# Asymptotics of $\sum\limits_{n=1}^{\infty}a_n(t)$ when $t\to\infty$, where $a_1(t)=t$ and $a_{n+1}(t)=a_n(t)-1+e^{-a_n(t)}$

Let $\left\{a_n\right\}_{n\ge1}$ denote the sequence of functions from $\mathbb{R}^+$ to $\mathbb{R}$ defined, for every $t>0$, by $a_1(t)=t$ and, for every $n\ge1$, $$a_{n+1}(t)=a_n(t)-1+e^{-a_n(t)}.$$ Let $g(t)=\sum\limits_{n=1}^{\infty}a_n(t)$. Find $$\lim\limits_{t\to\infty}\ \left|g(t)-\tfrac{t(t+1)}{2}\right|.$$

What I tried:

For every $t>0$, $\left\{a_n(t)\right\}_{n\ge1}$ is a decreasing sequence. And $a_{n+1}(t) = t-n+\sum\limits_{k=1}^{n}e^{-a_k(t)}<t$.

From there I got no idea.

• you know that $e^{x} = \sum_{k=0}^\infty \frac{x^k}{k!}$, it means that if $|x|$ is small enough then $|e^x-1-x| < x^2$ – reuns Jul 29 '16 at 0:52
• This doesn't help. How do we show $g(t)$ is valid for all $t\in\mathbb{R^+}$? Clearly $a_n(t)=O(t)$. – JohnDoe Jul 29 '16 at 1:37
• if $|a_{n+1}| < a_n^2$ then clearly $\sum_{n=1}^\infty a_n$ converges whenever $|a_N| < 1$ for some $N$ – reuns Jul 29 '16 at 1:38
• Yeah I managed to show that $g(t)\le t[t]+k =O(t^2);\ k<1$ but from here I have no idea how to find the above limit. – JohnDoe Jul 30 '16 at 18:06
• @user1952009 did you actually find the limit? – JohnDoe Jul 30 '16 at 18:24

This is not a solution. I am providing a plausibility argument to show the limit is of the form $\dfrac{e}{(e-1)^2} + \delta$, where $\delta$ is ''small'' (but unfortunately not too small).

Note if $a_k(t) > 0$, we have $a_k(t) - a_{k+1}(t) = 1 - \exp(-a_k(t)) > 0$ moreover since $e^x > 1 + x$ for $x \neq 0$ we also have $a_{k+1} > 0.$ This implies $a_n(t)$ is a strictly decreasing positive sequence which converges to $a(t)$ where $a(t) = a(t) - 1 + e^{-a(t)}$ so $a(t) = 0.$

Also,$\lim_{n\to\infty}\dfrac{a_{n+1}(t)}{a^2_n(t)} = \lim_{n\to\infty}\dfrac{a_n(t) - 1 + \exp(-a_n(t))}{a_n^2(t)} = \dfrac{1}{2}.$ This suggests $a_n(t)$ converges to $0$ rapidly.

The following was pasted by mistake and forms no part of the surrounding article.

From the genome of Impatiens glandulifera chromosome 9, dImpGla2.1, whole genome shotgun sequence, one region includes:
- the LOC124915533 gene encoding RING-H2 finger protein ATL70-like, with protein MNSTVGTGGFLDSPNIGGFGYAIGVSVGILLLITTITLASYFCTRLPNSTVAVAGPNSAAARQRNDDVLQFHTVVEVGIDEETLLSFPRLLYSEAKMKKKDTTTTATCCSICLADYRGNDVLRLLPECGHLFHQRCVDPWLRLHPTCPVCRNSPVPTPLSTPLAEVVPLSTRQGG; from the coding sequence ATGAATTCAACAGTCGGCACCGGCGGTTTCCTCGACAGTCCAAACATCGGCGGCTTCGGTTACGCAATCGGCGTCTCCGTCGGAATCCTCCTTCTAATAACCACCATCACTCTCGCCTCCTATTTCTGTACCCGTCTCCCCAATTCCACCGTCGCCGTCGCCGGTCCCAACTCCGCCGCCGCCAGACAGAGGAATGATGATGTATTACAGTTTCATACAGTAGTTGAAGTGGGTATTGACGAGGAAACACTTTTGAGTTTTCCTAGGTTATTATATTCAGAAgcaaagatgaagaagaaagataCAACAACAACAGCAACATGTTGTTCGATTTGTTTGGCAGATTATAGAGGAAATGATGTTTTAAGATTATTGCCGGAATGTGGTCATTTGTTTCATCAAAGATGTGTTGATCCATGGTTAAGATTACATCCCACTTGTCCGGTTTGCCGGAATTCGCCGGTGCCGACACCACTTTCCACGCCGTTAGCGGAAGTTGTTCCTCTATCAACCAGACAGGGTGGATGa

Lets analyze $(a_n(k))$ (denoted below as $(a_n)$ for simplicity) where $k$ is a large positive integer. So we have: \begin{align} a_1 &= k, \\ a_2 &= k - 1 + e^{-k},\\ a_3 &= k - 2 + e^{-k} + e^{-((k - 1) + e^{-k})}\\ &= k - 2 + e^{-k} + e^{-(k-1)} + e^{-(k-1)}({e^{-e^{-k}} - 1})\\ &\approx k - 2 + e^{-k} + e^{-(k-1)},\\ a_4 &\approx k - 3 + e^{-k} + e^{-(k-1)} + e^{-(k-2)},\\ \end{align}

Assuming the approximation to continue, and assuming the terms $a_{k+2},\dots$ make small contribution to the sum, we have the following approximation to the sum: \begin{align} a_1 + a_2 + \dots + a_{k+1} &\approx k + (k-1) + \dots + 0 + ke^{-k} + (k-1)e^{-(k-1)} + \dots e^{-1}\\ & \approx \dfrac{k(k+1)}{2} + \sum_{k=1}^{\infty} k e^{-k}\\ & \approx \dfrac{k(k+1)}{2} + \dfrac{e}{(e-1)^2} = \dfrac{k(k+1)}{2} + .92067359420779231894. \end{align}

The above provides an approximation of the limit as $.92067359420779231894$. Using the multi-precision bc calculator I got an estimate of the true limit as $.941282470970473$, so the above approximation is within 2%.

• Nice. Numerically, do you find the same limit when $t$ is not an integer, for example for $t=k+\frac12$, $k$ integer, $k\to\infty$? – Did Jul 31 '16 at 22:42
• I haven't tried. I will check. – Arin Chaudhuri Jul 31 '16 at 23:47
• I do notice a small difference, but it may vanish in the limit. – Arin Chaudhuri Aug 1 '16 at 1:54